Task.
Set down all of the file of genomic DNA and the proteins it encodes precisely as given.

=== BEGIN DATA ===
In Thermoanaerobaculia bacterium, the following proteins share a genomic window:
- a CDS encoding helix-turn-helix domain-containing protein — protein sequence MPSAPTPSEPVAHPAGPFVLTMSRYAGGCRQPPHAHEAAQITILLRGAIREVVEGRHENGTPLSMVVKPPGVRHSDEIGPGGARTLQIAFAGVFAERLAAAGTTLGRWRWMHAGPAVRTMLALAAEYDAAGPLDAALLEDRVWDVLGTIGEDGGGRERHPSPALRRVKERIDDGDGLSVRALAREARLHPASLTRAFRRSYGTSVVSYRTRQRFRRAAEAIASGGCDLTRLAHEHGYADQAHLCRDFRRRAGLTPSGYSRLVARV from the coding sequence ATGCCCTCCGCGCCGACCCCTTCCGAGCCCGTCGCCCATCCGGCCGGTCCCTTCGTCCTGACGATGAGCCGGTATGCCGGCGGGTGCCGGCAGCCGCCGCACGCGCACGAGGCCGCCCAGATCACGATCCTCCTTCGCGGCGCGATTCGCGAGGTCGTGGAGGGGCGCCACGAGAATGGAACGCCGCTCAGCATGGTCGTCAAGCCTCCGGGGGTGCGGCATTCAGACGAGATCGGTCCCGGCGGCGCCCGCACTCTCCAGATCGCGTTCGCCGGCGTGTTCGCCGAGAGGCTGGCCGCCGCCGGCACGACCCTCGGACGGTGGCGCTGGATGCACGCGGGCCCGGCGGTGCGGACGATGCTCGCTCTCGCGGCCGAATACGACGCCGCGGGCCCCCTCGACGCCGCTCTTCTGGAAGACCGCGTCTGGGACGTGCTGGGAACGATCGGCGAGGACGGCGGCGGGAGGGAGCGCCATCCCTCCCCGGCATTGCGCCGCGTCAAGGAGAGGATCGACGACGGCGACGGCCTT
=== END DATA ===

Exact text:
In Thermoanaerobaculia bacterium, the following proteins share a genomic window:
- a CDS encoding helix-turn-helix domain-containing protein — protein sequence MPSAPTPSEPVAHPAGPFVLTMSRYAGGCRQPPHAHEAAQITILLRGAIREVVEGRHENGTPLSMVVKPPGVRHSDEIGPGGARTLQIAFAGVFAERLAAAGTTLGRWRWMHAGPAVRTMLALAAEYDAAGPLDAALLEDRVWDVLGTIGEDGGGRERHPSPALRRVKERIDDGDGLSVRALAREARLHPASLTRAFRRSYGTSVVSYRTRQRFRRAAEAIASGGCDLTRLAHEHGYADQAHLCRDFRRRAGLTPSGYSRLVARV from the coding sequence ATGCCCTCCGCGCCGACCCCTTCCGAGCCCGTCGCCCATCCGGCCGGTCCCTTCGTCCTGACGATGAGCCGGTATGCCGGCGGGTGCCGGCAGCCGCCGCACGCGCACGAGGCCGCCCAGATCACGATCCTCCTTCGCGGCGCGATTCGCGAGGTCGTGGAGGGGCGCCACGAGAATGGAACGCCGCTCAGCATGGTCGTCAAGCCTCCGGGGGTGCGGCATTCAGACGAGATCGGTCCCGGCGGCGCCCGCACTCTCCAGATCGCGTTCGCCGGCGTGTTCGCCGAGAGGCTGGCCGCCGCCGGCACGACCCTCGGACGGTGGCGCTGGATGCACGCGGGCCCGGCGGTGCGGACGATGCTCGCTCTCGCGGCCGAATACGACGCCGCGGGCCCCCTCGACGCCGCTCTTCTGGAAGACCGCGTCTGGGACGTGCTGGGAACGATCGGCGAGGACGGCGGCGGGAGGGAGCGCCATCCCTCCCCGGCATTGCGCCGCGTCAAGGAGAGGATCGACGACGGCGACGGCCTT